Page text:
Week 33 links: The secret sex lives of teachers, B. R. Myers and A Reader's Manifesto, digital cameras, a book in the home, science fiction writers' picks, adultery and politics

* The secret sex lives of teachers, which notes, “there is clearly something irresistible about teachers with decidedly adult extracurricular activities.”

* The Soul-Sucking Suckiness of B.R. Myers, which I don’t buy. I read A Reader’s Manifesto and loved it. Hallberg says, “It was hard to say which was more irritating: Myers’ scorched-earth certainties; his method, a kind of myopic travesty of New Criticism; or his own prose, a donnish pastiche of high-minded affectation and dreary cliché.” I suppose one man’s weak “method” is the opening of another’s eyes to something he’d long suspected but never quite articulated.

I remember trying to read DeLillo and Pynchon as a teenager, thinking they were incoherent, boring, or both, and putting them back down again—an opinion I haven’t managed to revised.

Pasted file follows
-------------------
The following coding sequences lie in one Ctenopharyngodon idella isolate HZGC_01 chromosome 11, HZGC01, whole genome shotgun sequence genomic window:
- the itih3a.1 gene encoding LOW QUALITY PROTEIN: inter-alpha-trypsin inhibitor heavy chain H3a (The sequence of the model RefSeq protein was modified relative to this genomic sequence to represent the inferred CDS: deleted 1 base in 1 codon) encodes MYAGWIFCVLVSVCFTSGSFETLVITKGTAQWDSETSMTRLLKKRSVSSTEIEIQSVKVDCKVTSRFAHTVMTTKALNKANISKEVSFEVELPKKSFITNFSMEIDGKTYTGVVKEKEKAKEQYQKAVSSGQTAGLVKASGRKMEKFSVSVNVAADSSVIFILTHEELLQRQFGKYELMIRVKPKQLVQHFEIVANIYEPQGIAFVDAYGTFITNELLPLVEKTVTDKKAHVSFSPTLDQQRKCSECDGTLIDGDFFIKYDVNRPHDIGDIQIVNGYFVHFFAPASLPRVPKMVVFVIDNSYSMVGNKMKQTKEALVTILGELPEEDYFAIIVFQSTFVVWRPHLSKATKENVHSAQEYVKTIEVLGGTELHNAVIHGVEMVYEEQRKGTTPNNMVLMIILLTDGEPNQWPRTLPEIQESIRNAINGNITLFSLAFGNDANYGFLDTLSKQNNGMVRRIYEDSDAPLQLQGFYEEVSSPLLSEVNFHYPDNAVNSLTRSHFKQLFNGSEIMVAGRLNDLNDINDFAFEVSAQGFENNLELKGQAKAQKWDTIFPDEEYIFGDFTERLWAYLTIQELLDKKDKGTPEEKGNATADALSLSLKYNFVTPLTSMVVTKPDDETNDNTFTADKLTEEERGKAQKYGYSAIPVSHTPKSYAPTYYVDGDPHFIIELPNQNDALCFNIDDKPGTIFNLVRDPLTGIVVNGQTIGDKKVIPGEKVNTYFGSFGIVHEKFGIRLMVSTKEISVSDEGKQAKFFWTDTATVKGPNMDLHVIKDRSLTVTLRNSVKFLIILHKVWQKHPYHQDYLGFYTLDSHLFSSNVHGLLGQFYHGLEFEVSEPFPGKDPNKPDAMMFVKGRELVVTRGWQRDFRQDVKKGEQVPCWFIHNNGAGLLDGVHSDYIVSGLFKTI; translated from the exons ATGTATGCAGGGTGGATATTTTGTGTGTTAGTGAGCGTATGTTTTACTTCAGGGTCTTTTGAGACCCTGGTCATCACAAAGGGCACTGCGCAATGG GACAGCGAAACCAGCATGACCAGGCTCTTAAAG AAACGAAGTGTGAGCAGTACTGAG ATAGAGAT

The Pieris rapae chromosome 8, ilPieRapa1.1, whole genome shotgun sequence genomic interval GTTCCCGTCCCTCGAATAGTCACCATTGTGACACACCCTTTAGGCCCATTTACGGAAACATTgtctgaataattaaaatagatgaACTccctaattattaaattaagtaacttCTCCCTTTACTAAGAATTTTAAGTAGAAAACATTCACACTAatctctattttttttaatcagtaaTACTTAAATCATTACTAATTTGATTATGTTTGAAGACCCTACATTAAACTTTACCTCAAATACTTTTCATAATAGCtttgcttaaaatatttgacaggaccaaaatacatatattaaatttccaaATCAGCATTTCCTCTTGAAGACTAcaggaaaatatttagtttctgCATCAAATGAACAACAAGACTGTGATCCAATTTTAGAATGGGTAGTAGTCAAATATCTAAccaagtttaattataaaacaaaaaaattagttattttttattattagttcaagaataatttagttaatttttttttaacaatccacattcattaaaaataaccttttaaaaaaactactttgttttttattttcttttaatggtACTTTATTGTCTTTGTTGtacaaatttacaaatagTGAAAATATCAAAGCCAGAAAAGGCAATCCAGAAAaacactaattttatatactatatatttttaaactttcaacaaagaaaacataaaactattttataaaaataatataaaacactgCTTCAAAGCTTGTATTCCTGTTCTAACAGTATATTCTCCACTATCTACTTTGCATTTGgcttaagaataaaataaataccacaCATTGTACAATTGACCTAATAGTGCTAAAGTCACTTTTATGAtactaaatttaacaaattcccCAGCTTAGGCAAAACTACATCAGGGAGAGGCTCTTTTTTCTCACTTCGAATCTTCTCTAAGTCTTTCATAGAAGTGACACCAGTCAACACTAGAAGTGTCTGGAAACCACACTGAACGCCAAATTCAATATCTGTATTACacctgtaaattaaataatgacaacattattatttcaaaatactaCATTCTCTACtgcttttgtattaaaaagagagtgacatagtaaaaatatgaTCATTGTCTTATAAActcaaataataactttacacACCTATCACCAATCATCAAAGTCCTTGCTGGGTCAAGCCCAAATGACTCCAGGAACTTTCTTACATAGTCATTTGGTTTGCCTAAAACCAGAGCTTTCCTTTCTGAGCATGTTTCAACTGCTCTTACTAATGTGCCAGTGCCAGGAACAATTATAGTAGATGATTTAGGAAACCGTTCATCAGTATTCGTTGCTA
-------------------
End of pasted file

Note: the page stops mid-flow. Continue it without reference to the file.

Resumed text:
* Why we’ve reached the end of the camera megapixel race.

* A Book in Every Home, and Then Some.

* The Stockholm Syndrome Theory of Long Novels.

* The stars of modern SF pick the best science fiction. A lot of the choices don’t look very appealing to me; I wonder if this is an example of the values of writers and reading diverging.

* Normally I think the day-to-day of politics is stupid and cruel, but some meta political commentary can be amusing, along the observation of hypocrisy. Like in this New York Times column: “What is it with Republicans lately? Is there something about being a leader of the family-values party that makes you want to go out and commit adultery?”

* The Magician King is done.

* The annoyances of eBooks, and why they will probably win anyway.

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